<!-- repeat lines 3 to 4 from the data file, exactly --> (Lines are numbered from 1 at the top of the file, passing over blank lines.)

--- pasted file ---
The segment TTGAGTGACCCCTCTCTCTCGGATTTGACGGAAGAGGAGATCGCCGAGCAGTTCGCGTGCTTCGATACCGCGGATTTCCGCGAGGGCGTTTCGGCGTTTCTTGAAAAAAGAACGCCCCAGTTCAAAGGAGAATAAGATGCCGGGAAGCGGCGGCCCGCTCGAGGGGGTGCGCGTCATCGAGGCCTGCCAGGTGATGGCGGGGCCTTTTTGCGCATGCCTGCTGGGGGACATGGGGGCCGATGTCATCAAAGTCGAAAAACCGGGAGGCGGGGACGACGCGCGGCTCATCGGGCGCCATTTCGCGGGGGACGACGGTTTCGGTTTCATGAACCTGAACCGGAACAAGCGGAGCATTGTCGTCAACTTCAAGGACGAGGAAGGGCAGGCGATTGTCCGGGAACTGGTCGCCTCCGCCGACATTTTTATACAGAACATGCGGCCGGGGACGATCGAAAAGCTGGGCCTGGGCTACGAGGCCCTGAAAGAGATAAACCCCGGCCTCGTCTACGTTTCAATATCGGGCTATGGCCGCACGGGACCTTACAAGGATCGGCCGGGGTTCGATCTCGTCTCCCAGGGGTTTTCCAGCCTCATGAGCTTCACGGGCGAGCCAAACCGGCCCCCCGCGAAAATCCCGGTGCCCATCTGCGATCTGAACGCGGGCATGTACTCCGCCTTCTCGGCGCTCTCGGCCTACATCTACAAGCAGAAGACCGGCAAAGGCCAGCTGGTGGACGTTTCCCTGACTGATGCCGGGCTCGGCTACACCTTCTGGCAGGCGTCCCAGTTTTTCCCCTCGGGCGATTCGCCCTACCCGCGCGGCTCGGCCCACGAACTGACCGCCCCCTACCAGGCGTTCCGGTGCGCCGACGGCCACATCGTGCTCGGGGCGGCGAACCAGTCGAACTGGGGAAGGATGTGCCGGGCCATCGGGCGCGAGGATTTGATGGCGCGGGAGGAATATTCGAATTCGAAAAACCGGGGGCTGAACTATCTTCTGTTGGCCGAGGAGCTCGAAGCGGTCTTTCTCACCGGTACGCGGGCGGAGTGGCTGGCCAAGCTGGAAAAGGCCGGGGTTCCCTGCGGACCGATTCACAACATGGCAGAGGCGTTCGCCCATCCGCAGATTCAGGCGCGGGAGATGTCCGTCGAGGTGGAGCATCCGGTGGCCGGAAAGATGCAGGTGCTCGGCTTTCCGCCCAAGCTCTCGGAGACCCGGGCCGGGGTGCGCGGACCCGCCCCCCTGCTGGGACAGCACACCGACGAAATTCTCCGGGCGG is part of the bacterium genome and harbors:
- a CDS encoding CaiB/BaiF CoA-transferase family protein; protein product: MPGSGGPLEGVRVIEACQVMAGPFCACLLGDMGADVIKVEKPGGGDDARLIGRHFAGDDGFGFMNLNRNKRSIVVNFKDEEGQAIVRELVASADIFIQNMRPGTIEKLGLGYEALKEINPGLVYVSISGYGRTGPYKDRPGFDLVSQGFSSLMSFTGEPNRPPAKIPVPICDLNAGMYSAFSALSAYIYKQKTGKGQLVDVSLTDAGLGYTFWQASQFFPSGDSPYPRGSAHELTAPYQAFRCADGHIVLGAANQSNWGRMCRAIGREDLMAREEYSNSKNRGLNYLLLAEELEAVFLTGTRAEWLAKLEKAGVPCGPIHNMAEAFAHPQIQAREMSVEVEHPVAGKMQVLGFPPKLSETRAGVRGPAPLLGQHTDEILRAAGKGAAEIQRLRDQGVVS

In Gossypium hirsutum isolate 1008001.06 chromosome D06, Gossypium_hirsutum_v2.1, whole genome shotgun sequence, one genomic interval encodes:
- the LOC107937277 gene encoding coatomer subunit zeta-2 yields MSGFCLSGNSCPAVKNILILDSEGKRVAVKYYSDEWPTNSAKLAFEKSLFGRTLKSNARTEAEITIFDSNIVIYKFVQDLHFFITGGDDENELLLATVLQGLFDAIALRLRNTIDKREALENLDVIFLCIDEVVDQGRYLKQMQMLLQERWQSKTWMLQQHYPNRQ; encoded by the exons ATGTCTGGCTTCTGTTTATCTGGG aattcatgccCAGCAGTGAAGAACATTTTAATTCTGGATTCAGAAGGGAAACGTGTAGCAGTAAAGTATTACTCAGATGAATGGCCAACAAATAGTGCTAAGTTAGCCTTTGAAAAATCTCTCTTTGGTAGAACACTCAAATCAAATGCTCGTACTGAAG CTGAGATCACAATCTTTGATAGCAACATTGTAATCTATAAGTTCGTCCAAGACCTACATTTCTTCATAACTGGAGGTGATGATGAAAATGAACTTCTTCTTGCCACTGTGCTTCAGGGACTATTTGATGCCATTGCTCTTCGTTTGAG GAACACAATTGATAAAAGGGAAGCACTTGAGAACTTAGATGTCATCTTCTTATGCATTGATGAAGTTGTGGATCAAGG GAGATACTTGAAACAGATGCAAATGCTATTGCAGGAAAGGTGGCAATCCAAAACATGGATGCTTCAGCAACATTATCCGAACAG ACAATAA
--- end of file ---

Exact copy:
In Gossypium hirsutum isolate 1008001.06 chromosome D06, Gossypium_hirsutum_v2.1, whole genome shotgun sequence, one genomic interval encodes:
- the LOC107937277 gene encoding coatomer subunit zeta-2 yields MSGFCLSGNSCPAVKNILILDSEGKRVAVKYYSDEWPTNSAKLAFEKSLFGRTLKSNARTEAEITIFDSNIVIYKFVQDLHFFITGGDDENELLLATVLQGLFDAIALRLRNTIDKREALENLDVIFLCIDEVVDQGRYLKQMQMLLQERWQSKTWMLQQHYPNRQ; encoded by the exons ATGTCTGGCTTCTGTTTATCTGGG aattcatgccCAGCAGTGAAGAACATTTTAATTCTGGATTCAGAAGGGAAACGTGTAGCAGTAAAGTATTACTCAGATGAATGGCCAACAAATAGTGCTAAGTTAGCCTTTGAAAAATCTCTCTTTGGTAGAACACTCAAATCAAATGCTCGTACTGAAG CTGAGATCACAATCTTTGATAGCAACATTGTAATCTATAAGTTCGTCCAAGACCTACATTTCTTCATAACTGGAGGTGATGATGAAAATGAACTTCTTCTTGCCACTGTGCTTCAGGGACTATTTGATGCCATTGCTCTTCGTTTGAG GAACACAATTGATAAAAGGGAAGCACTTGAGAACTTAGATGTCATCTTCTTATGCATTGATGAAGTTGTGGATCAAGG GAGATACTTGAAACAGATGCAAATGCTATTGCAGGAAAGGTGGCAATCCAAAACATGGATGCTTCAGCAACATTATCCGAACAG ACAATAA